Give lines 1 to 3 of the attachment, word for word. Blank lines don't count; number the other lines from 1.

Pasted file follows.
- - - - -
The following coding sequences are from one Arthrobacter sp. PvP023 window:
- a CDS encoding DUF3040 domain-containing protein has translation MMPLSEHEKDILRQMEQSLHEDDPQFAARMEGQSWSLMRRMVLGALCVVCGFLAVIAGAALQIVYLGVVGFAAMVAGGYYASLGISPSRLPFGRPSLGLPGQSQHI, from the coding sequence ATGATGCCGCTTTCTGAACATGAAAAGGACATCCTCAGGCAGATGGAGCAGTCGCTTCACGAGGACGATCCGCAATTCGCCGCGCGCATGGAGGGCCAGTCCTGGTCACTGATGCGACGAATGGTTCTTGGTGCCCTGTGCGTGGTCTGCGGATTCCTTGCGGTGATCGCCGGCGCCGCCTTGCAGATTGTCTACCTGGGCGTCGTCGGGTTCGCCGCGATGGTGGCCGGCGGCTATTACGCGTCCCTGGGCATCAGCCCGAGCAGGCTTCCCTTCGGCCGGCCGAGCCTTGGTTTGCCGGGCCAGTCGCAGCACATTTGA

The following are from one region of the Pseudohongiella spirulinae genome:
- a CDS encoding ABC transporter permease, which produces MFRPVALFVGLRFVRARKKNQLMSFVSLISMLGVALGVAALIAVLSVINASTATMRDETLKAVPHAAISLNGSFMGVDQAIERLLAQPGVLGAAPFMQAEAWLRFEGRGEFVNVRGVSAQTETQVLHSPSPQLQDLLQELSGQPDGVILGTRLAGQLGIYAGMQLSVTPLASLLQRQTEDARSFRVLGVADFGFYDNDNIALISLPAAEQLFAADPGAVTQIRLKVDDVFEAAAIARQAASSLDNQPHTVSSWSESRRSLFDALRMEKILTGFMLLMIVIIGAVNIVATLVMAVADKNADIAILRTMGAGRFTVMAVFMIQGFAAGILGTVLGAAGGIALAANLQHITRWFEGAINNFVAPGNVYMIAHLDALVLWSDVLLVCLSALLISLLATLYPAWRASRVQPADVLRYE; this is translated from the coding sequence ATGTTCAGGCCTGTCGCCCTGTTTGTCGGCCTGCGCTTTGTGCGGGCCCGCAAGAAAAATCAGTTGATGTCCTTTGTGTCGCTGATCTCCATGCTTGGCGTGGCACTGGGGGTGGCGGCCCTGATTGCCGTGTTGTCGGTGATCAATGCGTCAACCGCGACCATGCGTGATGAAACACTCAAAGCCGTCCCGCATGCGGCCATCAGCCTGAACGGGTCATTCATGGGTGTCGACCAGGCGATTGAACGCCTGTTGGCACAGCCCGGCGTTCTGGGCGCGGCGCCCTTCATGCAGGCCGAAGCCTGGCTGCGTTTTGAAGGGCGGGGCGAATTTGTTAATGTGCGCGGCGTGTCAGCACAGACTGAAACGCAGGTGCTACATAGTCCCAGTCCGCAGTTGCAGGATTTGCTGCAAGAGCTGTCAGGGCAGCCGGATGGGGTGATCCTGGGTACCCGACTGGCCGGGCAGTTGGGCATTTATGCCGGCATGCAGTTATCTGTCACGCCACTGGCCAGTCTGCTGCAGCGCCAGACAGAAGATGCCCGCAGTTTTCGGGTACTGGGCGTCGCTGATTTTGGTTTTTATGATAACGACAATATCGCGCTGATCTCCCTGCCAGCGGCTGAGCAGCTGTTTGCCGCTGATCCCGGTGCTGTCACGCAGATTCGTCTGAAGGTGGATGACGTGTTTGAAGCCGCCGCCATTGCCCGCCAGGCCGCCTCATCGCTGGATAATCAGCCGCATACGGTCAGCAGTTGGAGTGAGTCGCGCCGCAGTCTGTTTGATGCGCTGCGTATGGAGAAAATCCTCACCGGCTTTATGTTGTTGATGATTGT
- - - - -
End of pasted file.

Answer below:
The following coding sequences are from one Arthrobacter sp. PvP023 window:
- a CDS encoding DUF3040 domain-containing protein has translation MMPLSEHEKDILRQMEQSLHEDDPQFAARMEGQSWSLMRRMVLGALCVVCGFLAVIAGAALQIVYLGVVGFAAMVAGGYYASLGISPSRLPFGRPSLGLPGQSQHI, from the coding sequence ATGATGCCGCTTTCTGAACATGAAAAGGACATCCTCAGGCAGATGGAGCAGTCGCTTCACGAGGACGATCCGCAATTCGCCGCGCGCATGGAGGGCCAGTCCTGGTCACTGATGCGACGAATGGTTCTTGGTGCCCTGTGCGTGGTCTGCGGATTCCTTGCGGTGATCGCCGGCGCCGCCTTGCAGATTGTCTACCTGGGCGTCGTCGGGTTCGCCGCGATGGTGGCCGGCGGCTATTACGCGTCCCTGGGCATCAGCCCGAGCAGGCTTCCCTTCGGCCGGCCGAGCCTTGGTTTGCCGGGCCAGTCGCAGCACATTTGA

The following are from one region of the Pseudohongiella spirulinae genome: